Expanding the psychological sciences at Cornell

Multidisciplinary engagement fromt he department of Human Development

On July 1, 2021, the College of Human Ecology’s Department of Human Development merged with the College of Arts and Sciences’ Department of Psychology to form a new psychology super-department. The new department retains the title “the Department of Psychology” and includes the faculty members from both departments. The evolution sets the stage to enhance collaboration in the psychological sciences and provide students with a rich education from a broad range of leading faculty.

Human Development infuses distinctive areas of scholarship and outreach into the new partnership. Over the past 96 years, its faculty members have helped shape the concept that people are a product of biology and their environments and established some of the best methods for translating research into real-world solutions.

“Human Development brings many strengths to the psychology super-department, including a deep commitment to publicly-engaged research and teaching, and cutting-edge work that addresses pressing social challenges by integrating perspectives from multiple disciplines,” said Rachel Dunifon, the Rebecca Q. and James C. Morgan Dean of the College of Human Ecology and professor with appointments in the psychology super-department and policy analysis and management. “This is tremendous opportunity to employ the impact of outstanding faculty from two great colleges, expand our research, programs and collaborations, and ultimately elevate the psychological sciences at Cornell.”

Marianella Casasola, human development professor and senior associate dean for undergraduate affairs in the College of Human Ecology, served as co-chair of the implementation committee created to develop specific goals, strategies, and structures for the new super-department.

“Human development faculty members have a tremendous capacity to consider the context of their work in the psychological sciences,” she said. “We have always been a group focused on diversity and with a strong history of outreach. These are valuable attributes that we bring to the table in forming the new department.”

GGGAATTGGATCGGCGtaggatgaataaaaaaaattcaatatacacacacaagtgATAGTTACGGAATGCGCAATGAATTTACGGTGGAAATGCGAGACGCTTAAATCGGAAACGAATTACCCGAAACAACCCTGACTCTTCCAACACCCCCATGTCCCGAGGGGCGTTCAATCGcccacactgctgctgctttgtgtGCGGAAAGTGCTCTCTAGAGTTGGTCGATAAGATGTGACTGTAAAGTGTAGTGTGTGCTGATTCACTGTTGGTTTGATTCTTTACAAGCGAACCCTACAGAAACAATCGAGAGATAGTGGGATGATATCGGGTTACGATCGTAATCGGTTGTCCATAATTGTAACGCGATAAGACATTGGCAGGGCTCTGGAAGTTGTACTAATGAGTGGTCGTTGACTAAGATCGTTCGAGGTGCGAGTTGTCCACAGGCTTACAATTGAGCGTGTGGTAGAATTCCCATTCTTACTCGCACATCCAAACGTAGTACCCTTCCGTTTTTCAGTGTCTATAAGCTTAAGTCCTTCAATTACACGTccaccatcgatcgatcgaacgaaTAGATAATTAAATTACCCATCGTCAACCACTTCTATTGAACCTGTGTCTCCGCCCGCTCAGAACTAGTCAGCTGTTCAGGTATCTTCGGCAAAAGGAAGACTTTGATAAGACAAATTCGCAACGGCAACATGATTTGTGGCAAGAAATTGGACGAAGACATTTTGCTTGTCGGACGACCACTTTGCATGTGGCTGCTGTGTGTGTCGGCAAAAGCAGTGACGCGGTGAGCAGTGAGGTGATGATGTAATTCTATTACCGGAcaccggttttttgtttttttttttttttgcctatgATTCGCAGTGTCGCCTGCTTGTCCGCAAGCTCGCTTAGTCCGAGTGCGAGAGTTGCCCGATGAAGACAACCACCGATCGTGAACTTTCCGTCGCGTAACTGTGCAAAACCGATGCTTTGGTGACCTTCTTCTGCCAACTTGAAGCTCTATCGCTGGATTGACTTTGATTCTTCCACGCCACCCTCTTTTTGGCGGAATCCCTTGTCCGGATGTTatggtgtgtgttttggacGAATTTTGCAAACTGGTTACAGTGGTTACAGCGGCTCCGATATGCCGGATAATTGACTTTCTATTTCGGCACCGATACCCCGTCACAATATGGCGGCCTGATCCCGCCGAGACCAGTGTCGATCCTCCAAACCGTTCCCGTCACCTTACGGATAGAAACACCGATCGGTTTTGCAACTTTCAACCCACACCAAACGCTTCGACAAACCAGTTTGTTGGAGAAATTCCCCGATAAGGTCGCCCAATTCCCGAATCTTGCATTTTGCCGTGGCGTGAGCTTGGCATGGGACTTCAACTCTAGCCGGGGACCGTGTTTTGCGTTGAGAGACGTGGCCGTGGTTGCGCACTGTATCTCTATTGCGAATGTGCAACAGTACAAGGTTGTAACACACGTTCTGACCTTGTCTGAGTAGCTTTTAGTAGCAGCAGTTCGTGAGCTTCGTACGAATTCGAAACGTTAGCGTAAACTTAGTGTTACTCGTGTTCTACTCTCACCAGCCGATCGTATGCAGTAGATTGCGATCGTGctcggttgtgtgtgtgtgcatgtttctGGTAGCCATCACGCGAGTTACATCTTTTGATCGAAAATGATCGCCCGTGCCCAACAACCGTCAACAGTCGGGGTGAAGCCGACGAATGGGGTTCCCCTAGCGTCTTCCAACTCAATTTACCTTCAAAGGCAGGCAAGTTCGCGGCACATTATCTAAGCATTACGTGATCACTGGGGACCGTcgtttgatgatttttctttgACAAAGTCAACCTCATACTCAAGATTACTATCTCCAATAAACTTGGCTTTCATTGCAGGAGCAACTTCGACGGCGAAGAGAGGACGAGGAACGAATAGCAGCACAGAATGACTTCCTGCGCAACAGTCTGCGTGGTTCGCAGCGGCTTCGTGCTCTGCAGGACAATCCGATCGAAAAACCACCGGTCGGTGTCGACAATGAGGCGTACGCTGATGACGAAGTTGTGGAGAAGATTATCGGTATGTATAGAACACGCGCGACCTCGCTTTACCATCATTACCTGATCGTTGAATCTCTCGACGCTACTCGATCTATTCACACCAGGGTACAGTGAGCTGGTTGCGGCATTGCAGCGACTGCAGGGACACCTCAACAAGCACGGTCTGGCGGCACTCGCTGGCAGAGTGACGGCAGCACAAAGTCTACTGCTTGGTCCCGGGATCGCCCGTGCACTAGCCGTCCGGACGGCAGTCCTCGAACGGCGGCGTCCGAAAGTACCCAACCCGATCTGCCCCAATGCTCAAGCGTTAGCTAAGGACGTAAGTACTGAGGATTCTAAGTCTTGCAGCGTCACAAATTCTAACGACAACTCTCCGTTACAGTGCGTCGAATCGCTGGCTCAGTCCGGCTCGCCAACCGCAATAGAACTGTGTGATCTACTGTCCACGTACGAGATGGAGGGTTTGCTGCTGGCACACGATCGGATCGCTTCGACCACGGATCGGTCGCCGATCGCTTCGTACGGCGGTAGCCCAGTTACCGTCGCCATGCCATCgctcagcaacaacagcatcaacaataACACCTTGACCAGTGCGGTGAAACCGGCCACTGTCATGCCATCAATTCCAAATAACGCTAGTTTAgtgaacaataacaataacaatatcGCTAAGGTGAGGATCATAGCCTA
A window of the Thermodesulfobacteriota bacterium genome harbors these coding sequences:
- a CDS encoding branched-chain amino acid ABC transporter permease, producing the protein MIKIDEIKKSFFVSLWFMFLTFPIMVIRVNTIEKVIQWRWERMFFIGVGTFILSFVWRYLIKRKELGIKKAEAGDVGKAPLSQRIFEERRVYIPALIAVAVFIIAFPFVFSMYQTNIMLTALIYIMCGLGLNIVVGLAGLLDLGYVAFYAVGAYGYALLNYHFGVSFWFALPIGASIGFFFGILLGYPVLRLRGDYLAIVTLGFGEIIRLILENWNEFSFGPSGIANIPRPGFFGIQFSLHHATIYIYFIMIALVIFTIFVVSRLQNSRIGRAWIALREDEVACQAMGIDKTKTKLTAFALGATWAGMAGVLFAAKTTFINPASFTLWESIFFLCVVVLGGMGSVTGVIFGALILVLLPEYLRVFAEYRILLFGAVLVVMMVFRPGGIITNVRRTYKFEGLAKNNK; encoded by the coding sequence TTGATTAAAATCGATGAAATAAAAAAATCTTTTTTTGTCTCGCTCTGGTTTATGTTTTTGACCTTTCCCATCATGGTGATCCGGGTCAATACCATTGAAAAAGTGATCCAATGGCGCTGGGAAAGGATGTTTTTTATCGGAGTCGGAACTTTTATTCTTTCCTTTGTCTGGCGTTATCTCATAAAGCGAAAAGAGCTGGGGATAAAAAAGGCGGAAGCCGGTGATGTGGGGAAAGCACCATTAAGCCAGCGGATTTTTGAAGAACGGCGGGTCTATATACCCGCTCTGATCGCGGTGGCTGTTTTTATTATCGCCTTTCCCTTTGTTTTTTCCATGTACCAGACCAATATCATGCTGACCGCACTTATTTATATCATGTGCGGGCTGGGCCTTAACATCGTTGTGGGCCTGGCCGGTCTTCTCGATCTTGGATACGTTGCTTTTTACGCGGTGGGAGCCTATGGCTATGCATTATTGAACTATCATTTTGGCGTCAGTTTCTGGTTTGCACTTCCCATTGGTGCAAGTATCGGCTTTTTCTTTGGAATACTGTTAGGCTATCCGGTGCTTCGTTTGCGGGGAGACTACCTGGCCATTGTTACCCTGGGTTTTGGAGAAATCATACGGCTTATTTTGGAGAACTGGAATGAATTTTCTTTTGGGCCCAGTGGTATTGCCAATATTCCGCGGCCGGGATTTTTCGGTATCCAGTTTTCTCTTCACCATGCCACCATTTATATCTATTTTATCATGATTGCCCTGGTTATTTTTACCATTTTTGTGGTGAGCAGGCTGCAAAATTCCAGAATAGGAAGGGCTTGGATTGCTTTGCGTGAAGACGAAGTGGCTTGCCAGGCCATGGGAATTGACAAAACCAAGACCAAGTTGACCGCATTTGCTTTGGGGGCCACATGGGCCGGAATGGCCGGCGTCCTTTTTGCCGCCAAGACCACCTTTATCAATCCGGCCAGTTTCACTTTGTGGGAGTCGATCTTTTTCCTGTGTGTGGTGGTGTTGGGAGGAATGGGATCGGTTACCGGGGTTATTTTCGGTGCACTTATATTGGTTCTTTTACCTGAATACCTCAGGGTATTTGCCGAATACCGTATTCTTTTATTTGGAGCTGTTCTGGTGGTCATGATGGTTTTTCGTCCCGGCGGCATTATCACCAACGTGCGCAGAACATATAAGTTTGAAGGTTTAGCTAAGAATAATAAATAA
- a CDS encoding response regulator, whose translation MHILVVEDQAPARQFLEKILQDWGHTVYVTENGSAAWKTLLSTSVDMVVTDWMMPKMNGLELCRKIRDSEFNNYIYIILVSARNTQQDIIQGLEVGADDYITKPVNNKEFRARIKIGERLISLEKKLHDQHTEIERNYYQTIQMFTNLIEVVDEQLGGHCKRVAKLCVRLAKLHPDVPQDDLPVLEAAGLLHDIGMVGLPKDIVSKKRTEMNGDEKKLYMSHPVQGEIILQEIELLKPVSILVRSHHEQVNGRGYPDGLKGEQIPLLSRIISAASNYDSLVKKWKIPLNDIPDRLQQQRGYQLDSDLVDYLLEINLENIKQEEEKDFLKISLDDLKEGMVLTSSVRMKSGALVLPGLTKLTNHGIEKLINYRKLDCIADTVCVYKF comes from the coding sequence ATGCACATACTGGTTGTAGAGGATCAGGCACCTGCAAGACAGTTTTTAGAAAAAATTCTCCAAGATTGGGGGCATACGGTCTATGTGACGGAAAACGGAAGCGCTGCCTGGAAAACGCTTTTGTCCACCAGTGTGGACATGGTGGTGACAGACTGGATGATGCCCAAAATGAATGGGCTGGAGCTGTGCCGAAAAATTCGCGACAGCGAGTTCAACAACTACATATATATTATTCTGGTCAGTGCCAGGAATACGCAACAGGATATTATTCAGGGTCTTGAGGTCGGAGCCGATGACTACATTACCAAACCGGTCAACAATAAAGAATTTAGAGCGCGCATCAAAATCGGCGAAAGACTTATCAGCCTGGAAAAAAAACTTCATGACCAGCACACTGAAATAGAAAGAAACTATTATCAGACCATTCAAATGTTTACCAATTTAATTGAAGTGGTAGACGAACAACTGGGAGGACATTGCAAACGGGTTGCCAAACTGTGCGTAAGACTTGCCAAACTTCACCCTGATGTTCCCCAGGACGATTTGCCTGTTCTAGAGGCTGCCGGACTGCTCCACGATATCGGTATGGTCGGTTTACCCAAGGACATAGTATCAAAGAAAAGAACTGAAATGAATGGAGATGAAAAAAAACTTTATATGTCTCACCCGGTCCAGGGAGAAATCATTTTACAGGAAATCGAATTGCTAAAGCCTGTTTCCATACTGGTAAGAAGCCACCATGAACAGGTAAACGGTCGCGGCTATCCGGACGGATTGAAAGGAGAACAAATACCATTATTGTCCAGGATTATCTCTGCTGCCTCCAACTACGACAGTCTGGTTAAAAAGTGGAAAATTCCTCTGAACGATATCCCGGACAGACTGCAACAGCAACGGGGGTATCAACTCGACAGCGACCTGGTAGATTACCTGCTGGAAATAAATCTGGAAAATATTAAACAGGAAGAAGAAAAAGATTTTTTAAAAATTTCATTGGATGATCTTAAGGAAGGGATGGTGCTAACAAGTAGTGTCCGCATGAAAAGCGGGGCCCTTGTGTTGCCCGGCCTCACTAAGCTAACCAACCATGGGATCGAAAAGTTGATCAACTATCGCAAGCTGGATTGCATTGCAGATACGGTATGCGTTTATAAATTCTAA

With dual appointments in the human development and psychology departments before the merger, Professor Felix J. Thoemmes will serve as the super-department’s inaugural chair. He said the new department will center around the existing strengths of each.

The traditional areas of expertise in the departments have been developmental psychology, perception and cognition, neuroscience, and social and personality psychology. Faculty members from the College of Human Ecology and the College of Arts and Sciences will continue to populate these areas.

“I am looking forward to helping our faculty members learn about each other’s work and find synergies that strengthen our research and teaching,” Thoemmes said. “I’m excited to see what happens as we work together.”

Leveraged for growth

The new super department includes 39 faculty members with a broad range of expertise in the psychological sciences, sociology, neuroscience, and more.

Faculty members are maintaining their current offices and laboratories and teaching the same or very similar classes in the upcoming school year. “Many classes are already cross-listed, but combining the departments will provide our undergraduates with access to even more courses that fit their interests and directly contribute to the human development major,” Casasola said.

Initially, the new department will focus on team-building and developing collaborations that lead to new, ground-breaking research, Thoemmes said.

“From the start, every faculty member will continue the same research they were doing before,” he said. “As we build harmony and become a single, cohesive unit, I am confident we will ultimately build a stronger department.”

Human development: a proud history of distinction

A hallmark of the Department of Human Development over nearly a century (and through several name changes) has been faculty members’ commitment to what we now call translational research, explained Karl Pillemer, the Hazel E. Reed Professor in the Department of Human Development and Professor of Gerontology in Medicine at Weill Cornell Medicine.

“For as long as the department has existed, it has been devoted to creating a better marriage between science and service,” he said. “The department has been extremely hospitable to those with a scientific agenda who also want their work to lead to meaningful change in the world. That’s its legacy – linking the best science with practical solutions to human problems. And there is a strong commitment to continuing that focus in the new super-department.”

An emphasis on working with people across the U.S. and the globe has been a key aspect of Human Development’s outreach efforts, explained Ritch Savin-Williams, a former department chair, professor emeritus, and leading researcher in sexual development.

“The department always supported Cornell Cooperative Extension, but we had a larger mission as well,” he said. “We were conducting the highest quality of research, and we carried the message of helping people and families everywhere.”